London’s Victoria Embankment could be closed to motor traffic for six months – but Cycle Superhighway will remain open
Simon MacMichael June 28 2018
London’s Victoria Embankment could be closed to motor vehicles for up to six months due to complications relating to the building of the capital’s so-called ‘super sewer’ – but the good news for cyclists using the East-West Cycle Superhighway which runs along the same route is that it will remain open.
The Evening Standard’s Ross Lydall reports (link is external) that initially, the westbound lane of the Victoria Embankment will be closed to traffic from Southwark Bridge for six weeks commencing 6 August.
That closure will enable engineers to examine the risk of damage to two gas mains that run beneath the road due to works associated with the £4 billion Thames Tideway project which will run for 16 miles and link 34 sewer outflows between Acton in the west and Abbey Mills in the east.
Should the gas mains have to be replaced, Transport for London (TfL) has said that the Victoria Embankment would be closed for six months from 29 April next year in both directions while the work is carried out – but the Cycle Superhighway, which is used by thousands of cyclists each day, will remain open.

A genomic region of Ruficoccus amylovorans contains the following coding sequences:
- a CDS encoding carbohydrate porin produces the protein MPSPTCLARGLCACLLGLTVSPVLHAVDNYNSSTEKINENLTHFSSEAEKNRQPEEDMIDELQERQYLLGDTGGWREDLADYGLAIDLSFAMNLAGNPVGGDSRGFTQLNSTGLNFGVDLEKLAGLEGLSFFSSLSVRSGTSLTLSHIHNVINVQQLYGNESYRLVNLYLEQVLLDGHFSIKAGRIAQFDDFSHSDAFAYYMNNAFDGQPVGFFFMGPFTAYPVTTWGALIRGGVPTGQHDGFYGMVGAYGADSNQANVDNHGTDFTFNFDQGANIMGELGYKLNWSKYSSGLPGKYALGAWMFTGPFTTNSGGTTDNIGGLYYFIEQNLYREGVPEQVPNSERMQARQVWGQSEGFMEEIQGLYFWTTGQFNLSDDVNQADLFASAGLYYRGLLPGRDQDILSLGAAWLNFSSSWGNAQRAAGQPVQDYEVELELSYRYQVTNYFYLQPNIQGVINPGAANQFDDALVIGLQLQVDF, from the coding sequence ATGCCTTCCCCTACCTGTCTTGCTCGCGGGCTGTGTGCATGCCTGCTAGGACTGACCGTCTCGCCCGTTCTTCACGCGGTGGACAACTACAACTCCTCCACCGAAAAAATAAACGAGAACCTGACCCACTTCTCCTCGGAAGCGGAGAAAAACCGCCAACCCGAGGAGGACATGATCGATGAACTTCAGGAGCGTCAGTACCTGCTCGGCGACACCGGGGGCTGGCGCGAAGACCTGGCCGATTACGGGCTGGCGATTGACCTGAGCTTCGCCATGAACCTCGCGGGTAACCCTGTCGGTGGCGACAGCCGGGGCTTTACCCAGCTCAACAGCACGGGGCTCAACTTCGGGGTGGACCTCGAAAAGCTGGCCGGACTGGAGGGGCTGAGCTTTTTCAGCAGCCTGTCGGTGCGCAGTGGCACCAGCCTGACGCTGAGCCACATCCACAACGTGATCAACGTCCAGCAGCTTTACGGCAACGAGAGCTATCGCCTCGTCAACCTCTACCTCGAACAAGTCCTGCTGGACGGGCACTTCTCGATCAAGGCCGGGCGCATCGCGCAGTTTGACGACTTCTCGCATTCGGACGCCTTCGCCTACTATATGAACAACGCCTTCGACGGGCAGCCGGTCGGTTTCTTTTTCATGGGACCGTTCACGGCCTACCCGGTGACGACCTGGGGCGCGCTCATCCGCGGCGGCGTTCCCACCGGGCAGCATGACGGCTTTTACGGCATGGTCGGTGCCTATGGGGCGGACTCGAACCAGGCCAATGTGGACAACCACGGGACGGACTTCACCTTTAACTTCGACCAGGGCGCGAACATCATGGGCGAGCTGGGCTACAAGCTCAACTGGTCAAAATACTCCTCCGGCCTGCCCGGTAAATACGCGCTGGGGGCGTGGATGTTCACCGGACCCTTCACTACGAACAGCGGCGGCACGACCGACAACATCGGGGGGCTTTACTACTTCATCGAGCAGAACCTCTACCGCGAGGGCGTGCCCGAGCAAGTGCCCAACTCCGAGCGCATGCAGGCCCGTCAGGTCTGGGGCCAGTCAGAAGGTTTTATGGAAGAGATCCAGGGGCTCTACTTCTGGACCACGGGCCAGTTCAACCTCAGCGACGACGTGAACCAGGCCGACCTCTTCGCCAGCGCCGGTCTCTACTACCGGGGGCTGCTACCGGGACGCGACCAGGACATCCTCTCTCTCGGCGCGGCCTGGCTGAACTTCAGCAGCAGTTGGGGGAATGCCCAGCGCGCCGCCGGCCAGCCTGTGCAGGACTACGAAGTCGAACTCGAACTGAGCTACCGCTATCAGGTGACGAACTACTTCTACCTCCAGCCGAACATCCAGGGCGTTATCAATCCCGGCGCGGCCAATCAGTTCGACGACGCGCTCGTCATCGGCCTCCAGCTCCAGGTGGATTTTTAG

TfL’s director of network management, Glynn Barton, told the Evening Standard: “Due to essential gas work by Cadent Gas, there will be changes to travel along Victoria Embankment from 6 August to mid-September this year.
“We are working with Tideway and Cadent to ensure the impact of the work is minimised as much as possible and the cycle superhighway will remain open for the duration of the work. Full travel advice will be available on the TfL website from next week.
“The work this year is a trial ahead of full gas main replacement next year. Further details of next year’s work will be available once this summer’s trial hole work has been completed. The Cycle Superhighway will also remain open during next year’s work.”
In 2014, then Mayor of London Boris Johnson came under criticism for what some saw as his desire to push through the Cycle Superhighway rather than wait until the works could be performed alongside those for the Thames Tideway Tunnel and thereby minimise disruption to motorists.
At the time, it was reported that the ‘Super Sewer’ works could even result in parts of the Cycle Superhighway to be closed, and today’s news has led Steve McNamara, general secretary of the Licensed Taxi Drivers’ Association, to call on Johnson’s successor, Sadiq Khan, to re-route it.
He told radio station LBC: “Sadiq needs to grab this opportunity to put right Boris’ wrongs.”